# When is the projective line the seminaive projective line?

Excuse the possible naivete of this question. Since reading a nice survey article by Daniel Biss a few years ago, I'm always worried about what $P^1(R)$ is, for a ring $R$.

So that I stop worrying, I'm looking for an answer to the following question: For what (commutative, of course) rings $R$ is it true that $P^1(R)$ is naturally identifiable with the set of pairs $(a,b) \in R^2$ such that $(a,b)$ equals the unit ideal, modulo the natural action of $R^\times$?

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Similar discussion: mathoverflow.net/questions/46116/… – Felipe Voloch Nov 23 '10 at 20:50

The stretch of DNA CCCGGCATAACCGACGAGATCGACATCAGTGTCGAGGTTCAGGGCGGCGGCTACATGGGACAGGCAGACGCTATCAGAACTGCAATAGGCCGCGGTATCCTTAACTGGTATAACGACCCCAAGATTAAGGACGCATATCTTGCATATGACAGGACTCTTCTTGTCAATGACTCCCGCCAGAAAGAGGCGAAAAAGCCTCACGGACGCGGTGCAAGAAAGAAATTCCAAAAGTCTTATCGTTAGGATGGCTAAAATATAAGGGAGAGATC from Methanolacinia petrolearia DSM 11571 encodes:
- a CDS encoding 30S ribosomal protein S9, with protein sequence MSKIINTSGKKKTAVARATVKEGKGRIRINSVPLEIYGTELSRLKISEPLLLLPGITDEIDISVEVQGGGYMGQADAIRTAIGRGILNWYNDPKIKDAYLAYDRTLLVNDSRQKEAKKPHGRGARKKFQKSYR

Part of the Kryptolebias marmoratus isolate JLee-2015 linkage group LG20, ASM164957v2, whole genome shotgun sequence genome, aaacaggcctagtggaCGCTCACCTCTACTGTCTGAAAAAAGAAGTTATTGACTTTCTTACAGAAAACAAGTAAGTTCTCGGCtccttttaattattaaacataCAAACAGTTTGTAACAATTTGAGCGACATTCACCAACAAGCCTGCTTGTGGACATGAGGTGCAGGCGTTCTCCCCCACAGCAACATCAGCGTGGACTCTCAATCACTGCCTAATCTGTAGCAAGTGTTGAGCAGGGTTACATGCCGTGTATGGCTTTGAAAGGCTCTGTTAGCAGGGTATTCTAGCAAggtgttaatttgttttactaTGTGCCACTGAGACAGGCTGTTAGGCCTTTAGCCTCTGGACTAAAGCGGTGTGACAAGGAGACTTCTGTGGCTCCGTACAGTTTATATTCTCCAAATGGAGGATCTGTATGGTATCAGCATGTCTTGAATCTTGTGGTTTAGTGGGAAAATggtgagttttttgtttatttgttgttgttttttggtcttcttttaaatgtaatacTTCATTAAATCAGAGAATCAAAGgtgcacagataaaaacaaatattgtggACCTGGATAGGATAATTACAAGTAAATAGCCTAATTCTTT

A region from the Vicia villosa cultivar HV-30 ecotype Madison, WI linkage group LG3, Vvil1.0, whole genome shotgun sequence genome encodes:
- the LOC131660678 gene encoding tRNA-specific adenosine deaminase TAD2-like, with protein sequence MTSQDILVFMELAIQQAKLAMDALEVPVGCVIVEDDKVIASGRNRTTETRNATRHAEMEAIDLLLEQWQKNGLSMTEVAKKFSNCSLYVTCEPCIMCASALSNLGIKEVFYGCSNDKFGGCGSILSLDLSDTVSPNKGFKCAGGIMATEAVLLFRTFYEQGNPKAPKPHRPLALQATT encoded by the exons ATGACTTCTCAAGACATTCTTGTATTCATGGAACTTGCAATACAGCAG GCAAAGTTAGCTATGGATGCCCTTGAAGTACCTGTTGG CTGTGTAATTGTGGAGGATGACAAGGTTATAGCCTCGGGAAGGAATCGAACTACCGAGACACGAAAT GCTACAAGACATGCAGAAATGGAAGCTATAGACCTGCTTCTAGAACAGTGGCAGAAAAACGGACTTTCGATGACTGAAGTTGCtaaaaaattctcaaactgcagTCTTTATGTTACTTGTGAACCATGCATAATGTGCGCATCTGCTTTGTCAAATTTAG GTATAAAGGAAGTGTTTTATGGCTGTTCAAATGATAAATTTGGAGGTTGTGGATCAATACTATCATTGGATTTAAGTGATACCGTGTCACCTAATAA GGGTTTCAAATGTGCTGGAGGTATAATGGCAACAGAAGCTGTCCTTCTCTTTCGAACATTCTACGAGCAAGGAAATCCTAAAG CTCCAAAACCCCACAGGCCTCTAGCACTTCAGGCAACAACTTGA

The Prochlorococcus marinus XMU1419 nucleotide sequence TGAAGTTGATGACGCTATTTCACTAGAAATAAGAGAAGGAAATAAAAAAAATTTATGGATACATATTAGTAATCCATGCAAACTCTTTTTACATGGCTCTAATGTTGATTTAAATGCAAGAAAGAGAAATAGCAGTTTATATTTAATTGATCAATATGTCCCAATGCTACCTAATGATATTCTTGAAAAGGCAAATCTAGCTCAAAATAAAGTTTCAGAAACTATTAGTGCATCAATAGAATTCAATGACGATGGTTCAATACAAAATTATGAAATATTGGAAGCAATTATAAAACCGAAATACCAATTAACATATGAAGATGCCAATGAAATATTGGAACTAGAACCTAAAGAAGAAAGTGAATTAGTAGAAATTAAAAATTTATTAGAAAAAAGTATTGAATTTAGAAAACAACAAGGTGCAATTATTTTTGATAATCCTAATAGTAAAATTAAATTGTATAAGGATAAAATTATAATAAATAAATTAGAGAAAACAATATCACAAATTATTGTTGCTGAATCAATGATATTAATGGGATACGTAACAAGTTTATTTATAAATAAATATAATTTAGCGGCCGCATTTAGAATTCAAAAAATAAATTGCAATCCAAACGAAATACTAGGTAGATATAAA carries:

Thanks - I couldn't find that discussion when I searched earlier. – Marty Nov 23 '10 at 22:50

## 1 Answer

This is equivalent to the property that every invertible (=rank-1 projective) $R$-module generated by two elements is free. Examples: semilocal rings, unique factorization domains, finite products of such rings.

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And in the Dedekind case, trivial class group is also necessary. – BCnrd Nov 23 '10 at 20:20
Thanks! That makes very good sense to me. – Marty Nov 23 '10 at 22:52
I think even for one-dimensional Noetherian domains, this property forces the Picard group to be trivial. – Hailong Dao Nov 24 '10 at 15:40